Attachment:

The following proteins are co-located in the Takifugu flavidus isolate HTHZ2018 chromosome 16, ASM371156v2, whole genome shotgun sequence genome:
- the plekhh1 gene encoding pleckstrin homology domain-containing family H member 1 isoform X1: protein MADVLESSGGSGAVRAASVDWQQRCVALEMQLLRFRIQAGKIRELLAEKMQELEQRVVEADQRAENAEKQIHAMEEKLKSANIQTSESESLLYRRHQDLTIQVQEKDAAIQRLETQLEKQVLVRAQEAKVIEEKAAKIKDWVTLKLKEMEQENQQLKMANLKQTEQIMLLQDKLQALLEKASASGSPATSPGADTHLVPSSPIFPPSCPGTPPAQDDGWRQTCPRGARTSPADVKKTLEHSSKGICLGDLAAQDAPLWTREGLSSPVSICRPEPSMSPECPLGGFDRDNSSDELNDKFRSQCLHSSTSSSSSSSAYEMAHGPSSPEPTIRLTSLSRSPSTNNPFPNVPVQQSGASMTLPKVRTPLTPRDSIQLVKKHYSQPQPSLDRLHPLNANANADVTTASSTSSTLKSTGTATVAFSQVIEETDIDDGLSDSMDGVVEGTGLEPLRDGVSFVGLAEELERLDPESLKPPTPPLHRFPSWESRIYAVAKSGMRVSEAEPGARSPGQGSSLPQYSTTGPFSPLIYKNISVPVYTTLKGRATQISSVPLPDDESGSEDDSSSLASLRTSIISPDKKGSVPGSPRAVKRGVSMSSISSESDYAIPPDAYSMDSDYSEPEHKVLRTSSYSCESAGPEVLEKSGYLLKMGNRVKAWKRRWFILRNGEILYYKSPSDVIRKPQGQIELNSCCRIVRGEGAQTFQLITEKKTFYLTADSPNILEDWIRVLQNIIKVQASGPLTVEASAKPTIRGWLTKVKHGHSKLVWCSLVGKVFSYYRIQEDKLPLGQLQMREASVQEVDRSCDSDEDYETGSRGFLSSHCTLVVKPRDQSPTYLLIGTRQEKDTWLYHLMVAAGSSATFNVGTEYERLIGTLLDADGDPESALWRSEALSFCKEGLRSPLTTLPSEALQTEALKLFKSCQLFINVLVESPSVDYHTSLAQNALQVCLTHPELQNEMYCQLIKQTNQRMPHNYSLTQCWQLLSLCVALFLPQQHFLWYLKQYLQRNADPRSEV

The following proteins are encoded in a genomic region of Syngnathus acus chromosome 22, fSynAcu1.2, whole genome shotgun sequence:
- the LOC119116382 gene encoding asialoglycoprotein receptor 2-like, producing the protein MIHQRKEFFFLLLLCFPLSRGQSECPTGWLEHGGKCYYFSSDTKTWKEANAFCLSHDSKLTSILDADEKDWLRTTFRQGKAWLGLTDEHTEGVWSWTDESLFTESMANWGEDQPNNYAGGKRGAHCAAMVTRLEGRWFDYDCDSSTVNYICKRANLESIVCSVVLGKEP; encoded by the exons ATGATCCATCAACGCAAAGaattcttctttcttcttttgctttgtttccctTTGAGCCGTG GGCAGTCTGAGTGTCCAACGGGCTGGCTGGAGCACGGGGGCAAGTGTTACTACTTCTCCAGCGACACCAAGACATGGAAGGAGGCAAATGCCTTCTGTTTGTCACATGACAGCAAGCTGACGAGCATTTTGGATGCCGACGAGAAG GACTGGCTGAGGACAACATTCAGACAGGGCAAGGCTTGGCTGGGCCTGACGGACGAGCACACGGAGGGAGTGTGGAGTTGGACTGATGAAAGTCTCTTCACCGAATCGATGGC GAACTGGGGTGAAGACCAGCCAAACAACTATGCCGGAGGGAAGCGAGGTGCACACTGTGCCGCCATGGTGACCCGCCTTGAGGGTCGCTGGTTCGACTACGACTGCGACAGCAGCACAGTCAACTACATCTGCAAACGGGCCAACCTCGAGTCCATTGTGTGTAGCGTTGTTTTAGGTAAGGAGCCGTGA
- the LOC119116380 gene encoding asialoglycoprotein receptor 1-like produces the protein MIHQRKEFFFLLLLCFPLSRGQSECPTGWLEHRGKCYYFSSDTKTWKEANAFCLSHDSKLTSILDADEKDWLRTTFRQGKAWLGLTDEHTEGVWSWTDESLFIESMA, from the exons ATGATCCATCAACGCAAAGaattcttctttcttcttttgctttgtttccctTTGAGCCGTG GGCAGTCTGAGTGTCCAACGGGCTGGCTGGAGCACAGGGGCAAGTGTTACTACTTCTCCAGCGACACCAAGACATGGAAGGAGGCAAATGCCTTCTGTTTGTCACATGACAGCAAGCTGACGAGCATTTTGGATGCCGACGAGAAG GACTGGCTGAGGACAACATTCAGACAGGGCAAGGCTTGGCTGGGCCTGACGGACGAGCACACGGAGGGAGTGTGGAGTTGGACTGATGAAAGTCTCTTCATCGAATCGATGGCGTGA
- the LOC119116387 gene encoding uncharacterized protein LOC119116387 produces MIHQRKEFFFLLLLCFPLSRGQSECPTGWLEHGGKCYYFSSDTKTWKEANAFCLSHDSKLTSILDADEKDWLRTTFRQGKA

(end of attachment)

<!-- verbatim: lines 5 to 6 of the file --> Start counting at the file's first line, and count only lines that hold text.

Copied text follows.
- the LOC119116380 gene encoding asialoglycoprotein receptor 1-like produces the protein MIHQRKEFFFLLLLCFPLSRGQSECPTGWLEHRGKCYYFSSDTKTWKEANAFCLSHDSKLTSILDADEKDWLRTTFRQGKAWLGLTDEHTEGVWSWTDESLFIESMA, from the exons ATGATCCATCAACGCAAAGaattcttctttcttcttttgctttgtttccctTTGAGCCGTG GGCAGTCTGAGTGTCCAACGGGCTGGCTGGAGCACAGGGGCAAGTGTTACTACTTCTCCAGCGACACCAAGACATGGAAGGAGGCAAATGCCTTCTGTTTGTCACATGACAGCAAGCTGACGAGCATTTTGGATGCCGACGAGAAG GACTGGCTGAGGACAACATTCAGACAGGGCAAGGCTTGGCTGGGCCTGACGGACGAGCACACGGAGGGAGTGTGGAGTTGGACTGATGAAAGTCTCTTCATCGAATCGATGGCGTGA
- the LOC119116387 gene encoding uncharacterized protein LOC119116387 produces MIHQRKEFFFLLLLCFPLSRGQSECPTGWLEHGGKCYYFSSDTKTWKEANAFCLSHDSKLTSILDADEKDWLRTTFRQGKA